The buzz of a power tool keeps interrupting my phone conversation with Colin Strickland, but he issues no apologies for the noise. The reigning champion of Unbound Gravel seems to be very preoccupied with one thing leading up to the marquee gravel race — finishing up the Spartan camper he’s been renovating so that he can tow it to Emporia in a week.
Strickland’s huge win at Unbound, known as DK in 2019, produced a series of storylines. First, how he’d broken away with 95 miles to go. Then, a sub-10 hour course record. How he’d put the hurt on three WorldTour pros, Pete Stetina, Lachlan Morton, and Alex Howes, to nab the win in Kansas. And the fact that he came from a background of quick and dirty pro crit racing also turned heads.
Then, the most intriguing headline of all: Colin Strickland chose Dirty Kanza over Paris-Roubaix and EF Pro Cycling.
In May of 2021 I ask him, does he regret it?
“Not once,” he said. “Ever. I have way too many interests outside of cycling to even remotely consider that.”
Training not training
In addition to renovating old campers, Strickland also tinkers with the trucks he needs to tow them. While we’re on the phone, he texts me a picture of the 1998 Dodge diesel Cummins 12-valve that he’s also trying to get ready ahead of the trip to Kansas. Next to it in the driveway is a Land Rover Discovery 2. There are motorcycles in the midst.
He’s already told me it’s a rest day, but still. Is racing bikes even remotely on his mind amidst all of this metal?
“I still do love riding bikes,” he said. “It’s just been a strange year.”
While the dearth of racing since the pandemic began in March of 2020 gave Strickland time to work on his myriad other projects, he’s not fooling me with how low-key he is about training for 2021, and in particular for Unbound.
The Texas-based rider has long espoused that the conditions indigenous to where he lives — heat, humidity, headwinds — make every ride a training ride. He doesn’t have a coach (nor, coincidentally, does 2019 DK women’s champ Amity Rockwell) and doesn’t always follow a prescribed workout.
He just takes what Texas gives him and goes out harder than most.
“It’s just suited to that type of racing,” he said. “It’s always what I have around here in Austin — hot, fast, rolling. You pedal all day. There’s no pedaling up mountains and then coasting down, it’s all pedaling. I don’t ever coast on training rides.”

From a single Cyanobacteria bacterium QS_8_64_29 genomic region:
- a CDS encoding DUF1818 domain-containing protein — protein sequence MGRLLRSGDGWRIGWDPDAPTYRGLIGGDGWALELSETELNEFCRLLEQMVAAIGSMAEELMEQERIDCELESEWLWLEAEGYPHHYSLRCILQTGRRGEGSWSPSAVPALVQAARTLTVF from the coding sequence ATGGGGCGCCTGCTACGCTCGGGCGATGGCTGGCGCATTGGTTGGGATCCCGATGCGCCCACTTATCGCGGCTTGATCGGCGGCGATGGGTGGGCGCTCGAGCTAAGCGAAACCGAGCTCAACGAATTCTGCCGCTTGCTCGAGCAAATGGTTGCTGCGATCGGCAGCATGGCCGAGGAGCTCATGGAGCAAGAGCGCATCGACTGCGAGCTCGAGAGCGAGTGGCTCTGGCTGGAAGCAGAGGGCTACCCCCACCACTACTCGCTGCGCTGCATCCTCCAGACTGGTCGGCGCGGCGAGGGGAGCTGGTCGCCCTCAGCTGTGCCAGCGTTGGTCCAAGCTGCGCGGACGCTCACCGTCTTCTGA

“So, in that sense, Unbound does suit me, and in that sense, I have been training for it.”
All aboard for Unbound
In January, Strickland traveled to southern California to Red Bull’s Athlete Performance Center (APC). There, he spent a few days working with exercise physiologists and trainers doing the types of things he does not normally do, such as threshold tests. The team pinpointed things for Strickland to focus on and compiled training plans to that effect.
While numbers and data may not be Strickland’s love language, he’s not above admitting he has weaknesses on the bike. He came away from Santa Monica more aware of them and still steadfastly committed to the notion that the type of hard training rides he does in Austin is the best preparation for racing gravel.
“In road, track, and short track XC MTB, it’s more significant to have these massive short hard efforts,” he said. “In gravel, it’s more subtle physiological adaptation and mental toughness which comes from riding your bike. That said, no question it helps me add some dimension to my preparation and fitness to be able to incorporate some more data-driven insights.”
Then, in April, Strickland traveled to Marfa, Texas with a film crew from Red Bull to shoot ‘The Road to Nowhere.’ Conditions were hot, windy, and brutal for the five-hour time trial — which is exactly what Strickland is used to and exactly what he believes gives him his edge.
“It’s the formula that’s made me strong, being comfortable riding into the wind solo,” he said. “That’s usually how you win a race.”
Last weekend, Strickland was part of the stacked pro field at Gravel Locos, a new race in Hico, Texas. Conditions weren’t typical — it poured rain for the last half of the race — and Strickland’s usual tricks didn’t pan out. He finished 34 seconds behind WorldTour refugee Laurens ten Dam.
Now, the two are spending a few days together riding in Austin before they both head out to Emporia — ten Dam in a rental campervan and Strickland towing his Spartan trailer.
As the reigning champion of the race, Strickland said that he hoped he wouldn’t have to do anything “foolish and dramatic to agitate the race this time.” However, he also admitted that he anticipates a very competitive field — a point driven home in Hico last weekend.
“I think the field will have changed a lot since 2019,” he said. “I think we were surprised by the level of competition in 2019, but I think we’ll be really surprised by who shows up this year.”
Strickland will have fierce competition from dozens of riders, including WorldTour pros Quinn Simmons and Matteo Jorgensen, as well as gravel specialists Pete Stetina and Ian Boswell. While Strickland takes a notoriously more chill approach to race preparation than some of his competitors, it’s a bit like the ‘unstructured’ training — it’s actually part of his strategy.
“I kinda like to just show up and feel it out in the race, it’s the most fun way to do it,” he said. “I never was the most focused on preparing. I like tuning my skill set of reaction. Being comfortable in the moment. No question, it’s effective to prepare yourself with pre-riding and detailed studying. But, I’m better at reacting on the fly. That in itself is a skill set.”
“I’m going in confident. But I always go in confident ’cause that’s what serves you best. Why think you’re not gonna win it?”